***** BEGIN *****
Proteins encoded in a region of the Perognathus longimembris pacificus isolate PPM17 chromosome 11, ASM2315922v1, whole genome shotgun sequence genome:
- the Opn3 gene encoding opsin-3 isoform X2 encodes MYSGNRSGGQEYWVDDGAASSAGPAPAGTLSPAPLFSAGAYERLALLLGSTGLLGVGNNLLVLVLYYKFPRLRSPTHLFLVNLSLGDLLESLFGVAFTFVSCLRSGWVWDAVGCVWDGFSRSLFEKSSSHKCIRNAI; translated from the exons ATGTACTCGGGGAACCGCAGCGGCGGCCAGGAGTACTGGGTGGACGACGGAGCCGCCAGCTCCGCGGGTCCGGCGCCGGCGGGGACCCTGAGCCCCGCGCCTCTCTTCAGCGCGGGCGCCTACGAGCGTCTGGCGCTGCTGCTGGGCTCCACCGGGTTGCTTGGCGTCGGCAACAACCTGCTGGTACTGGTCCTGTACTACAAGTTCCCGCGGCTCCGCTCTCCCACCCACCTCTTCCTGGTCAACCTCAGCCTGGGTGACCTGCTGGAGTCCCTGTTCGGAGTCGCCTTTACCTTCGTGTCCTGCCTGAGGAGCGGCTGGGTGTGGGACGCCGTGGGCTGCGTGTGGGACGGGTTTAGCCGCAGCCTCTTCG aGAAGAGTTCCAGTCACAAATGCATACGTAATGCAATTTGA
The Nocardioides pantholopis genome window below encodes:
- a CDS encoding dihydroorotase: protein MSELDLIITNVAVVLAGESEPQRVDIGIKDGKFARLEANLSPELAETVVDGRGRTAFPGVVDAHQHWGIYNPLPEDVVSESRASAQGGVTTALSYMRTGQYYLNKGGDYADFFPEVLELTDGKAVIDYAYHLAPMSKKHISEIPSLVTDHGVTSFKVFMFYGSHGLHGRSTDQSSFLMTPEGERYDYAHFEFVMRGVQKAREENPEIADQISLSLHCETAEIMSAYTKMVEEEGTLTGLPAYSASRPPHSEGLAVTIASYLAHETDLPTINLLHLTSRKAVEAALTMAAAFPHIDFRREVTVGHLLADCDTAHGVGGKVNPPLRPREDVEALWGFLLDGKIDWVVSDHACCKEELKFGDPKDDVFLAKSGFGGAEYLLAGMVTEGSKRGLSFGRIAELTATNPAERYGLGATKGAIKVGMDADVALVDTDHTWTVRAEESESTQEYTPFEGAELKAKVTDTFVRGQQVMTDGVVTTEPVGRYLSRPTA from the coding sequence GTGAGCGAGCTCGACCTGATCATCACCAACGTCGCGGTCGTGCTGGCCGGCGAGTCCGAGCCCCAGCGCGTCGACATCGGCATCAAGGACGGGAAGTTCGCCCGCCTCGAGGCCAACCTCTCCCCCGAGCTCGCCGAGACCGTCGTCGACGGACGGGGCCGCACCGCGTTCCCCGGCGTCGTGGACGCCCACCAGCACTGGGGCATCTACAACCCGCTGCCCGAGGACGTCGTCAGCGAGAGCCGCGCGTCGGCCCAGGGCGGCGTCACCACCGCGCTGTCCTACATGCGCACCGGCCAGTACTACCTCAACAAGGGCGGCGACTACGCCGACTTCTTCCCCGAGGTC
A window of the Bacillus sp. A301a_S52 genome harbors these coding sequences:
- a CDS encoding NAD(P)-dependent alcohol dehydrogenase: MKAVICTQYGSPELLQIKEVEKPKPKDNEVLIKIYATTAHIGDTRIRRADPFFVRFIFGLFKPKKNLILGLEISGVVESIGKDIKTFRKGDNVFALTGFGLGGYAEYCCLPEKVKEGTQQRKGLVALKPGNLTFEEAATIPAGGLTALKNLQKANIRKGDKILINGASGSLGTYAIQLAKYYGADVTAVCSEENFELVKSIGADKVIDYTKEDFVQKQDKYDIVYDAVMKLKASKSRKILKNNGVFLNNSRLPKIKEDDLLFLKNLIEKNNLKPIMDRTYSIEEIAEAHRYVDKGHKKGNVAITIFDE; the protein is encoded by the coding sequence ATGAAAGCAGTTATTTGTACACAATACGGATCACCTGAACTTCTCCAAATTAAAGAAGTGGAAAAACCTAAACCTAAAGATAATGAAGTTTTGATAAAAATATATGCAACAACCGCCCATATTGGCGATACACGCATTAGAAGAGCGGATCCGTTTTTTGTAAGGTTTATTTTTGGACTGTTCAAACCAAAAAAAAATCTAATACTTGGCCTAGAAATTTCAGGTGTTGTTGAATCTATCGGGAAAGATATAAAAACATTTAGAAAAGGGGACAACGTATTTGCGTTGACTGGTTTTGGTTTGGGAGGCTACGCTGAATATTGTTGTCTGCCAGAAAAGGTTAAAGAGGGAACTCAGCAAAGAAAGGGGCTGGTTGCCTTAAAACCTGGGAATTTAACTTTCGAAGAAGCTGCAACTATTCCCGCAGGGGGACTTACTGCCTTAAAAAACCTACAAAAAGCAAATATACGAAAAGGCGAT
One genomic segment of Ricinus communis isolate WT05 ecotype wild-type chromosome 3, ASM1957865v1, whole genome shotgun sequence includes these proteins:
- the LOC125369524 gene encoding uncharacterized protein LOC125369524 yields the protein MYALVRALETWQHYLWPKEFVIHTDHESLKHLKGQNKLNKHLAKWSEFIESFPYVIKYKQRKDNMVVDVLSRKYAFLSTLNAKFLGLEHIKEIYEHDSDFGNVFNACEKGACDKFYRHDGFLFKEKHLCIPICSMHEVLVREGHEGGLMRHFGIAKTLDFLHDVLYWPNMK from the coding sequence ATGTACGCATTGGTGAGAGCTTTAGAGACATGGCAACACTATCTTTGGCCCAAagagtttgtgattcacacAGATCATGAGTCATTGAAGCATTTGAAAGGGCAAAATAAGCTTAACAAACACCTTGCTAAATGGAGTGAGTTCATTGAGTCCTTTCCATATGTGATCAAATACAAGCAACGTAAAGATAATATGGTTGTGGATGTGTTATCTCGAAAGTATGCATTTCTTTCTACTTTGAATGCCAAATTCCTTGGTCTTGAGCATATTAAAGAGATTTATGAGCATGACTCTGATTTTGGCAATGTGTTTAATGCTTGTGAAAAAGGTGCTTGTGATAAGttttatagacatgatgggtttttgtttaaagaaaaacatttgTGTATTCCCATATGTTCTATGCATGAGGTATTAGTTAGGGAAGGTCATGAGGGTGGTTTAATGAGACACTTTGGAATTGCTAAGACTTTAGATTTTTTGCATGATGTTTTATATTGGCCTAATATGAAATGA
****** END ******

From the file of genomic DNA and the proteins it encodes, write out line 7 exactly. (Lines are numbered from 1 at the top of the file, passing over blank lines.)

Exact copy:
One genomic segment of Ricinus communis isolate WT05 ecotype wild-type chromosome 3, ASM1957865v1, whole genome shotgun sequence includes these proteins: